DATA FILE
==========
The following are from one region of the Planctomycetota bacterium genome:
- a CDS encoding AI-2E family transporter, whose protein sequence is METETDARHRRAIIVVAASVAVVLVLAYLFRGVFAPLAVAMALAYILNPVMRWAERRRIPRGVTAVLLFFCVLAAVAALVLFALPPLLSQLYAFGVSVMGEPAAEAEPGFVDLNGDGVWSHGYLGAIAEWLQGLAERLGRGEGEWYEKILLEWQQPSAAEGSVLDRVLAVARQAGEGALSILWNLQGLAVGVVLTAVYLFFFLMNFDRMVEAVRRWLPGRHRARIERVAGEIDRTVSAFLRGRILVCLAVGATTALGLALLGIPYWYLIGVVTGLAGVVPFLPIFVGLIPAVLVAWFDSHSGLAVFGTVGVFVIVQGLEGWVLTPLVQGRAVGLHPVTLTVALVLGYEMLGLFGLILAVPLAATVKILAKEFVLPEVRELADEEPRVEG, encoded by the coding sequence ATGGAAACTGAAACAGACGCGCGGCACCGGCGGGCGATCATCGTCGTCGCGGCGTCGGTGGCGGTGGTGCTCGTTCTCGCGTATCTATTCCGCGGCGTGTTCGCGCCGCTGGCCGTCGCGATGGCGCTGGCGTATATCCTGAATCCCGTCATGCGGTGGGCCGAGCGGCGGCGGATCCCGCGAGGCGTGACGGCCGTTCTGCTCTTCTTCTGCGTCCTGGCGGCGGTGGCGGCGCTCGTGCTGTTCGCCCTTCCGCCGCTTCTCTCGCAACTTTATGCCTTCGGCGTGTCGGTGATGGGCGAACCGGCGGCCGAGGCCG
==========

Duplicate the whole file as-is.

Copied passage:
The following are from one region of the Planctomycetota bacterium genome:
- a CDS encoding AI-2E family transporter, whose protein sequence is METETDARHRRAIIVVAASVAVVLVLAYLFRGVFAPLAVAMALAYILNPVMRWAERRRIPRGVTAVLLFFCVLAAVAALVLFALPPLLSQLYAFGVSVMGEPAAEAEPGFVDLNGDGVWSHGYLGAIAEWLQGLAERLGRGEGEWYEKILLEWQQPSAAEGSVLDRVLAVARQAGEGALSILWNLQGLAVGVVLTAVYLFFFLMNFDRMVEAVRRWLPGRHRARIERVAGEIDRTVSAFLRGRILVCLAVGATTALGLALLGIPYWYLIGVVTGLAGVVPFLPIFVGLIPAVLVAWFDSHSGLAVFGTVGVFVIVQGLEGWVLTPLVQGRAVGLHPVTLTVALVLGYEMLGLFGLILAVPLAATVKILAKEFVLPEVRELADEEPRVEG, encoded by the coding sequence ATGGAAACTGAAACAGACGCGCGGCACCGGCGGGCGATCATCGTCGTCGCGGCGTCGGTGGCGGTGGTGCTCGTTCTCGCGTATCTATTCCGCGGCGTGTTCGCGCCGCTGGCCGTCGCGATGGCGCTGGCGTATATCCTGAATCCCGTCATGCGGTGGGCCGAGCGGCGGCGGATCCCGCGAGGCGTGACGGCCGTTCTGCTCTTCTTCTGCGTCCTGGCGGCGGTGGCGGCGCTCGTGCTGTTCGCCCTTCCGCCGCTTCTCTCGCAACTTTATGCCTTCGGCGTGTCGGTGATGGGCGAACCGGCGGCCGAGGCCG